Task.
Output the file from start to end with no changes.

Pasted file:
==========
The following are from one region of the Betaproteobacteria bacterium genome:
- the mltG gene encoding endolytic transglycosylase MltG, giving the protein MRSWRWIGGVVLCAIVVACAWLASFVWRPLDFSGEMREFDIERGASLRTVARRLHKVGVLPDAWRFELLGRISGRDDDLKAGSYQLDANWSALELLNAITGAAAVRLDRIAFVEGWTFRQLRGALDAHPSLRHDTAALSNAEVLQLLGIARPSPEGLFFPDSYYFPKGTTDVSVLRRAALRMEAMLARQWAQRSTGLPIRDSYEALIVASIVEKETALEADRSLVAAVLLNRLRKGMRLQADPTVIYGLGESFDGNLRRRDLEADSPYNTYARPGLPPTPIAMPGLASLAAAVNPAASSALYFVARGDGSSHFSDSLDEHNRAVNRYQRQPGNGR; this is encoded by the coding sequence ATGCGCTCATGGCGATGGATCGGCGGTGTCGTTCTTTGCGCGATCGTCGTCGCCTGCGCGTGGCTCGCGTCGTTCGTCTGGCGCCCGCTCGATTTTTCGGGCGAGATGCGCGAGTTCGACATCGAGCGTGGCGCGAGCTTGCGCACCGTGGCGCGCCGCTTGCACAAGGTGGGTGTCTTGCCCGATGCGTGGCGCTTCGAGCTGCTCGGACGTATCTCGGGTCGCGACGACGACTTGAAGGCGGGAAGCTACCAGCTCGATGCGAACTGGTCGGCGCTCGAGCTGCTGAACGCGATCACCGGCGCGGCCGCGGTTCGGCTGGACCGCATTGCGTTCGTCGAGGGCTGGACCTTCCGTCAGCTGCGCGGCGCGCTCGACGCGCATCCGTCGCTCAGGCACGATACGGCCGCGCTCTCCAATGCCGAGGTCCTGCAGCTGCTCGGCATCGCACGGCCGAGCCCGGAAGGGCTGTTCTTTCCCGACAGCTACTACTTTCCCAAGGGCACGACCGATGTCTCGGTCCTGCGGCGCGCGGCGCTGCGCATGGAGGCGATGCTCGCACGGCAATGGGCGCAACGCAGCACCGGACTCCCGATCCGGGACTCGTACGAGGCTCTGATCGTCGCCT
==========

The following are from one region of the Betaproteobacteria bacterium genome:
- the mltG gene encoding endolytic transglycosylase MltG, giving the protein MRSWRWIGGVVLCAIVVACAWLASFVWRPLDFSGEMREFDIERGASLRTVARRLHKVGVLPDAWRFELLGRISGRDDDLKAGSYQLDANWSALELLNAITGAAAVRLDRIAFVEGWTFRQLRGALDAHPSLRHDTAALSNAEVLQLLGIARPSPEGLFFPDSYYFPKGTTDVSVLRRAALRMEAMLARQWAQRSTGLPIRDSYEALIVASIVEKETALEADRSLVAAVLLNRLRKGMRLQADPTVIYGLGESFDGNLRRRDLEADSPYNTYARPGLPPTPIAMPGLASLAAAVNPAASSALYFVARGDGSSHFSDSLDEHNRAVNRYQRQPGNGR; this is encoded by the coding sequence ATGCGCTCATGGCGATGGATCGGCGGTGTCGTTCTTTGCGCGATCGTCGTCGCCTGCGCGTGGCTCGCGTCGTTCGTCTGGCGCCCGCTCGATTTTTCGGGCGAGATGCGCGAGTTCGACATCGAGCGTGGCGCGAGCTTGCGCACCGTGGCGCGCCGCTTGCACAAGGTGGGTGTCTTGCCCGATGCGTGGCGCTTCGAGCTGCTCGGACGTATCTCGGGTCGCGACGACGACTTGAAGGCGGGAAGCTACCAGCTCGATGCGAACTGGTCGGCGCTCGAGCTGCTGAACGCGATCACCGGCGCGGCCGCGGTTCGGCTGGACCGCATTGCGTTCGTCGAGGGCTGGACCTTCCGTCAGCTGCGCGGCGCGCTCGACGCGCATCCGTCGCTCAGGCACGATACGGCCGCGCTCTCCAATGCCGAGGTCCTGCAGCTGCTCGGCATCGCACGGCCGAGCCCGGAAGGGCTGTTCTTTCCCGACAGCTACTACTTTCCCAAGGGCACGACCGATGTCTCGGTCCTGCGGCGCGCGGCGCTGCGCATGGAGGCGATGCTCGCACGGCAATGGGCGCAACGCAGCACCGGACTCCCGATCCGGGACTCGTACGAGGCTCTGATCGTCGCCT